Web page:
A radical new approach to surrogacy
24 August 2017
Putting the interests of babies at the heart of surrogacy is the starting point for a new model being put forward by two University of Waikato researchers.
Dr Ruth Walker and Dr Liezl van Zyl have just published a book which challenges the current thinking about the increasingly popular form of assisted reproduction. Instead of the altruistic (unpaid) or commercial (paid) forms, they want to see surrogacy move to a professional standing, legally regulated and with greater protection for intended parents, the planned baby, and the surrogate mother. It's not about building a career, but recognizing the surrogate’s caring motives, and compensating her for her work.
In New Zealand, paying a surrogate breaks the law. The complex system needed to get ethical approval is lengthy, confusing, and very often legally and ethically fraught.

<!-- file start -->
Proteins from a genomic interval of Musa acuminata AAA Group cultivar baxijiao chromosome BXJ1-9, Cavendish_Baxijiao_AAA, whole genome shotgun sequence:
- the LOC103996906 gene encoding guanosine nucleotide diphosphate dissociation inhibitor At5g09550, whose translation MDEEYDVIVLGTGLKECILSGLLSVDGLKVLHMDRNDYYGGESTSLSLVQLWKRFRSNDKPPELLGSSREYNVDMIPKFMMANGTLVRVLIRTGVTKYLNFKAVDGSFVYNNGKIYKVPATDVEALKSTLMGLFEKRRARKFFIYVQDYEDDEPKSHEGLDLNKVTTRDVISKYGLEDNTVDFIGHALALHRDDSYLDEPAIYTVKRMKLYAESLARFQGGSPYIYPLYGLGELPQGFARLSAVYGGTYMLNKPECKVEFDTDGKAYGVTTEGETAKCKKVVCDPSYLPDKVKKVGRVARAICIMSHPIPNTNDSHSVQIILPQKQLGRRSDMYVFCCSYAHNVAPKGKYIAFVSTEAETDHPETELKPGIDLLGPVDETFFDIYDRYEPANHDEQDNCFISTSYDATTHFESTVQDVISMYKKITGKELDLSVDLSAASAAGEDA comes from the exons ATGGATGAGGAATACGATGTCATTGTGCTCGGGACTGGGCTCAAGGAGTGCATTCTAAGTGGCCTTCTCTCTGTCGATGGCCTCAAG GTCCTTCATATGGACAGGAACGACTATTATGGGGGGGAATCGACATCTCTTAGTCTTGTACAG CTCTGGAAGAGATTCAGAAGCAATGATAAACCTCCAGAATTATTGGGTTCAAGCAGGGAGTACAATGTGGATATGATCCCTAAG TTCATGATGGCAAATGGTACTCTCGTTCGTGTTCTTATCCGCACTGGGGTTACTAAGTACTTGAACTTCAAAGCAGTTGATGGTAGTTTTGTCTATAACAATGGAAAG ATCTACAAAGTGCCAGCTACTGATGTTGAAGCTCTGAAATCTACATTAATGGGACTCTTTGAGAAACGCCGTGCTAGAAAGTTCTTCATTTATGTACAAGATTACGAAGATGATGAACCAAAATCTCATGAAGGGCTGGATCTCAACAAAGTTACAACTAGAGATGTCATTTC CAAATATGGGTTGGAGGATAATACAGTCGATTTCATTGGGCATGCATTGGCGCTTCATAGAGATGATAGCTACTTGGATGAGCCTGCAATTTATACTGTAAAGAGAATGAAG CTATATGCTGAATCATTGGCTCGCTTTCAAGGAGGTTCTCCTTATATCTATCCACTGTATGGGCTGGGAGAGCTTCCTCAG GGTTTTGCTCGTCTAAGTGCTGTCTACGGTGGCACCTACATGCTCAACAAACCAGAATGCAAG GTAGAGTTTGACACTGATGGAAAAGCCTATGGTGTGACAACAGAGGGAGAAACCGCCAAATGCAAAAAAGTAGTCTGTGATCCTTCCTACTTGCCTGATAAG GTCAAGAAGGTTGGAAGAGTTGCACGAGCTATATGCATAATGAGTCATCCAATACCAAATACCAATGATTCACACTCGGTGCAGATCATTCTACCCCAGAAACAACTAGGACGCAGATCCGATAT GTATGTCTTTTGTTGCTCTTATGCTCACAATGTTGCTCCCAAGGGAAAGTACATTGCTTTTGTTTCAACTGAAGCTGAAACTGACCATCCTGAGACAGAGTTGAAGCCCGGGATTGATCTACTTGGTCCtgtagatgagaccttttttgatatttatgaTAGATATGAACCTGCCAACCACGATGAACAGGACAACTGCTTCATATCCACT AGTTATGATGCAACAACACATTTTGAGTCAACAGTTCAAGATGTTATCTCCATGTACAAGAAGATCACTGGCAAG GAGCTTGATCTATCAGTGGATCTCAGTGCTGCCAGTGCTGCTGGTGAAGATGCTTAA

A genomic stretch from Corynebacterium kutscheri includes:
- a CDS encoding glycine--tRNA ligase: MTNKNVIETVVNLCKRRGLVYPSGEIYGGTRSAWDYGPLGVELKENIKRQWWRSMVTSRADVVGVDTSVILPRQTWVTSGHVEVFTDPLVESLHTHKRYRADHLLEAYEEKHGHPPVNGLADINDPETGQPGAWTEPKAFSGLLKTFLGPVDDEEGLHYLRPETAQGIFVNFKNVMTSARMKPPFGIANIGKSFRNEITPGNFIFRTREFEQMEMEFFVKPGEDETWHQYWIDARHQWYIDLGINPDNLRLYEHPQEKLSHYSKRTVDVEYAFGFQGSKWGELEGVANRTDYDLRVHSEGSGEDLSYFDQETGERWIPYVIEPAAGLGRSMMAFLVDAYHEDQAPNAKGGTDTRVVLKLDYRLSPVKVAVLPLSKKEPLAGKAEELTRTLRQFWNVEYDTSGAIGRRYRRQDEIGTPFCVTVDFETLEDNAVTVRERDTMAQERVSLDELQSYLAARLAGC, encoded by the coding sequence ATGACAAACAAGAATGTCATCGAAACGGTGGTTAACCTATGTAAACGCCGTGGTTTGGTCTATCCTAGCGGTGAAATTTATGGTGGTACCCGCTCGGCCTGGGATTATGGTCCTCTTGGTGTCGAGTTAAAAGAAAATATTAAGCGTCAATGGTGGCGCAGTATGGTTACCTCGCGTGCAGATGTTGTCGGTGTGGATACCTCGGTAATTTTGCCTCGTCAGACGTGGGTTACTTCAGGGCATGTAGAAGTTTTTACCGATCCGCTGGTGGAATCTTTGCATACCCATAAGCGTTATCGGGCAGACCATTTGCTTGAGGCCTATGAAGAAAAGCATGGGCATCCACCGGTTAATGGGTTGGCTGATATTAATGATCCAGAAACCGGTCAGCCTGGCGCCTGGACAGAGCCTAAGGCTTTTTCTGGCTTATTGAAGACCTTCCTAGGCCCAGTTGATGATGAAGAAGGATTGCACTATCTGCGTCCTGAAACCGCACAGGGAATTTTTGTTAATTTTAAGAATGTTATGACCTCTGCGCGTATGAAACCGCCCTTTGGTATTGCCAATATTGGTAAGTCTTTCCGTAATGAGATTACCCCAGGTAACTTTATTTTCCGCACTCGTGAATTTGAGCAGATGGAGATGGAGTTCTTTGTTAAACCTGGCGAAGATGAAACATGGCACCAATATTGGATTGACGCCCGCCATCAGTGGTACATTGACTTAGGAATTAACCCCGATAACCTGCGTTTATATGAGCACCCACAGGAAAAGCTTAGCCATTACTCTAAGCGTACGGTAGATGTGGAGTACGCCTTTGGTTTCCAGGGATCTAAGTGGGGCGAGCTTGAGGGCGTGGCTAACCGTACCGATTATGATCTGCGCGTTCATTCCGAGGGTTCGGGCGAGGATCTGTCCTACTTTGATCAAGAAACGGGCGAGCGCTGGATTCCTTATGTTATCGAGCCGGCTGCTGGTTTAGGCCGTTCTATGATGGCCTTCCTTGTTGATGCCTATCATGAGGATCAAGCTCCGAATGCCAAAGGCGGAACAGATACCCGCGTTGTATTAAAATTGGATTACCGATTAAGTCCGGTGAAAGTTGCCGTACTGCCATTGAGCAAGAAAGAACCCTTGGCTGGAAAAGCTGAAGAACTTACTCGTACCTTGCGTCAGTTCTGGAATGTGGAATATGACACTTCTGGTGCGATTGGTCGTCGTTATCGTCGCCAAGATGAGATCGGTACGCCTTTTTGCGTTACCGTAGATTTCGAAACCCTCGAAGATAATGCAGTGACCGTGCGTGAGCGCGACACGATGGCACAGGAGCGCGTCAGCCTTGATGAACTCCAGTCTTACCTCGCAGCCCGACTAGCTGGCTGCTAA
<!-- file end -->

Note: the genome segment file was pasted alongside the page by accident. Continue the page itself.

Dr Walker says at the moment surrogacy isn’t safe for any of those involved. “Intended parents can pull out, leaving the surrogate literally holding the baby. The surrogate can in turn effectively hold the baby hostage.
“The Government needs to look at the current way of handling things. It is not in babies’ best interests, and there is no security for surrogates or intended parents.”
Dr Walker says their model of professional surrogacy is radical. “It’s dealing with issues around payment, and allowing the couple who want the child to be considered its parents - legally and from the very start of the process.”
Dr Walker and Dr van Zyl’s book is titled Towards a Professional Model of Surrogate Motherhood.